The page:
Biomass limit reference points are sensitive to estimation method, time‐series length and stock development

Research output: Contribution to journalJournal articleResearchpeer-review

105 Downloads (Pure)

Abstract

Biomass limit reference points are widely used in fisheries management and defines the biomass threshold below which stock productivity (i.e. recruitment) is likely to be impaired. Scientifically sound and transparent methods for estimating biomass thresholds are therefore needed together with ways of quantifying uncertainties. The main focus of the study was placed on two methods currently applied to several small-bodied pelagic species in the Northeast Atlantic. These methods have not formerly been described in the scientific literature and are in the present study being compared to some already described methods, of which, one is broadly applied outside the Northeast Atlantic. Using a combination of data simulations and data from 51 small-bodied pelagic fish stocks, we analyzed the sensitivity of estimated biomass thresholds to (i) the choice of method, (ii) time-series length, and (iii) stock development (e.g. rebuilding or declining). It was demonstrated that estimated biomass thresholds are associated with considerable uncertainty not previously quantified. Furthermore, the level of the estimated threshold and the amount of uncertainty depended on choice of method, time-series length, and stock development trends. Hence, this study contributes to improving the quality of future biomass limit reference points by providing guidance regarding choice of method and how to demonstrate stock-specific uncertainties.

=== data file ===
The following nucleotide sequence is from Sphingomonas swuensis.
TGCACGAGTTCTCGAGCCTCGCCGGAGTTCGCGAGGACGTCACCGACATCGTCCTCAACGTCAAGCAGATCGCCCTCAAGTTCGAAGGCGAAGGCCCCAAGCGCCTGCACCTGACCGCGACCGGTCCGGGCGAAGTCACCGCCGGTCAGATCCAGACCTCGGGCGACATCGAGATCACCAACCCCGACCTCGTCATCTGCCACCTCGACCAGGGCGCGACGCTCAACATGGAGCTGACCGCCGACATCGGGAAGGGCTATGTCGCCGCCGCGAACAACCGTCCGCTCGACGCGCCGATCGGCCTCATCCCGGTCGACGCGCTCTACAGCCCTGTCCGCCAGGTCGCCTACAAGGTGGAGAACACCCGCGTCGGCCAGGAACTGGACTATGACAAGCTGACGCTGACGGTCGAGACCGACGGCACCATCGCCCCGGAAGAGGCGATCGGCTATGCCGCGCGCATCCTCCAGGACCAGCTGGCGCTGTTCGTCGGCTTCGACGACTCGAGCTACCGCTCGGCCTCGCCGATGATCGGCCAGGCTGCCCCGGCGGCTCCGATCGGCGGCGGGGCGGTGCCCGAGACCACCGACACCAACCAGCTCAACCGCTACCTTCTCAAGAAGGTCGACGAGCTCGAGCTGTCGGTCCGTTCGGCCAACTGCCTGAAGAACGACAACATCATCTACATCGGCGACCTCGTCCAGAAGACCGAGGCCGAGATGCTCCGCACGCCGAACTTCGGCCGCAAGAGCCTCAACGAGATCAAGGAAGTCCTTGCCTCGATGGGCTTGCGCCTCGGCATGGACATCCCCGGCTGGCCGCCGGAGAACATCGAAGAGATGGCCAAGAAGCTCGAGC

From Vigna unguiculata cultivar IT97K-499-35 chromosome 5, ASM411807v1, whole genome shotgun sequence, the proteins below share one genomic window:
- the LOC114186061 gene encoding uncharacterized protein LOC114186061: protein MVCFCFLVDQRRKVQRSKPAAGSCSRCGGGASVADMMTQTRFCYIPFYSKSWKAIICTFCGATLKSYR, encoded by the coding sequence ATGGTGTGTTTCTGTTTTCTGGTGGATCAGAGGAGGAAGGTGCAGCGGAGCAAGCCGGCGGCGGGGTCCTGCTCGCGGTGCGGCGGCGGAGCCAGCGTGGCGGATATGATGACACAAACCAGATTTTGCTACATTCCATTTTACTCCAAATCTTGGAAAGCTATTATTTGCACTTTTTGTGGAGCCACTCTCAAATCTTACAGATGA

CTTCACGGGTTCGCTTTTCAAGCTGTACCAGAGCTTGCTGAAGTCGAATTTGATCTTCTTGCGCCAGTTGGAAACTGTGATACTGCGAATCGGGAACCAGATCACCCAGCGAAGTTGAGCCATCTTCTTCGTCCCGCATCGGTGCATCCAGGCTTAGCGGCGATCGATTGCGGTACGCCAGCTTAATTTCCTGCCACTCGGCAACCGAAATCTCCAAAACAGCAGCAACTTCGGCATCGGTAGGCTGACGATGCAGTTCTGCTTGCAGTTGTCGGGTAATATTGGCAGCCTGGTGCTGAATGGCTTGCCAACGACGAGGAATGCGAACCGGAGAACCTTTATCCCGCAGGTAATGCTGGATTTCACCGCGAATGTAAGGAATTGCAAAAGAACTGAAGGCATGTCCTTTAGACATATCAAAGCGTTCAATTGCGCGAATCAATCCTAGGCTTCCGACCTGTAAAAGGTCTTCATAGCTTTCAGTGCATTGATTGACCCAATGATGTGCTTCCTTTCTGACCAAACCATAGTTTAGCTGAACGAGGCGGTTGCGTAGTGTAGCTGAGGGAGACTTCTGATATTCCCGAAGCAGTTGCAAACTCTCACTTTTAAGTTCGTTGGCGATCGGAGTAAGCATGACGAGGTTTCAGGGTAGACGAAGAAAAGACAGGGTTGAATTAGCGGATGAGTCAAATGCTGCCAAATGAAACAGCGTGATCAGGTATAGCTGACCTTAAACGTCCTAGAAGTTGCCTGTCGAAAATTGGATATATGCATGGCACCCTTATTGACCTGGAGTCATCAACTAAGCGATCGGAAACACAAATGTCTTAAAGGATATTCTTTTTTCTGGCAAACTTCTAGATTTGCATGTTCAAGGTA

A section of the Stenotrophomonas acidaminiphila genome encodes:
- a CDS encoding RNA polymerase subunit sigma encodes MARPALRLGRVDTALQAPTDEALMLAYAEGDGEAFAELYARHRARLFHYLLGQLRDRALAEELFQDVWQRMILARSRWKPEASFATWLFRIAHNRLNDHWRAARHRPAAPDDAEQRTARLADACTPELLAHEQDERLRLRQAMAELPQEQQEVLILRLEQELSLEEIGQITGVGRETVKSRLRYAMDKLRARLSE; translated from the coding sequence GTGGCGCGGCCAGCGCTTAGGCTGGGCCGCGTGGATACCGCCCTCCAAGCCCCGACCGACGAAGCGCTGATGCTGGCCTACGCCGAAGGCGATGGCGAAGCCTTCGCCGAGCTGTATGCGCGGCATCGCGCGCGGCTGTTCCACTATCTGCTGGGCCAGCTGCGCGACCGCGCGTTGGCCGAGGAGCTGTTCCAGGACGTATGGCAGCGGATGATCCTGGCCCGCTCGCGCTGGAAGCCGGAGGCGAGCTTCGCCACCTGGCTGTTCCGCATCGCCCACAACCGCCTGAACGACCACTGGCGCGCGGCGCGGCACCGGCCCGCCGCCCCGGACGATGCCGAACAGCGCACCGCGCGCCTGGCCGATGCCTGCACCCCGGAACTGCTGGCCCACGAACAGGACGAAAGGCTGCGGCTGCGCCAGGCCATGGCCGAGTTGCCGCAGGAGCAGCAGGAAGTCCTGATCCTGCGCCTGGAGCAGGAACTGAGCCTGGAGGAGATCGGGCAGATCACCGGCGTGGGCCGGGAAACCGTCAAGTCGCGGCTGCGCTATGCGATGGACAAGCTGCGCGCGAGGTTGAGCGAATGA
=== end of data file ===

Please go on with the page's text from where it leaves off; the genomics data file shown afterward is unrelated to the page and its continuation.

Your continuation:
Original languageEnglish
JournalFish and Fisheries
Volume22
Issue number1
Pages (from-to)18-30
Number of pages13
ISSN1467-2960
DOIs
Publication statusPublished - 2021

Keywords

  • Fisheries management
  • Stock-recruitment
  • Statistical uncertainty
  • Small pelagics
  • RAM legacy
  • Sustainable exploitation

Fingerprint

Dive into the research topics of 'Biomass limit reference points are sensitive to estimation method, time‐series length and stock development'. Together they form a unique fingerprint.

Cite this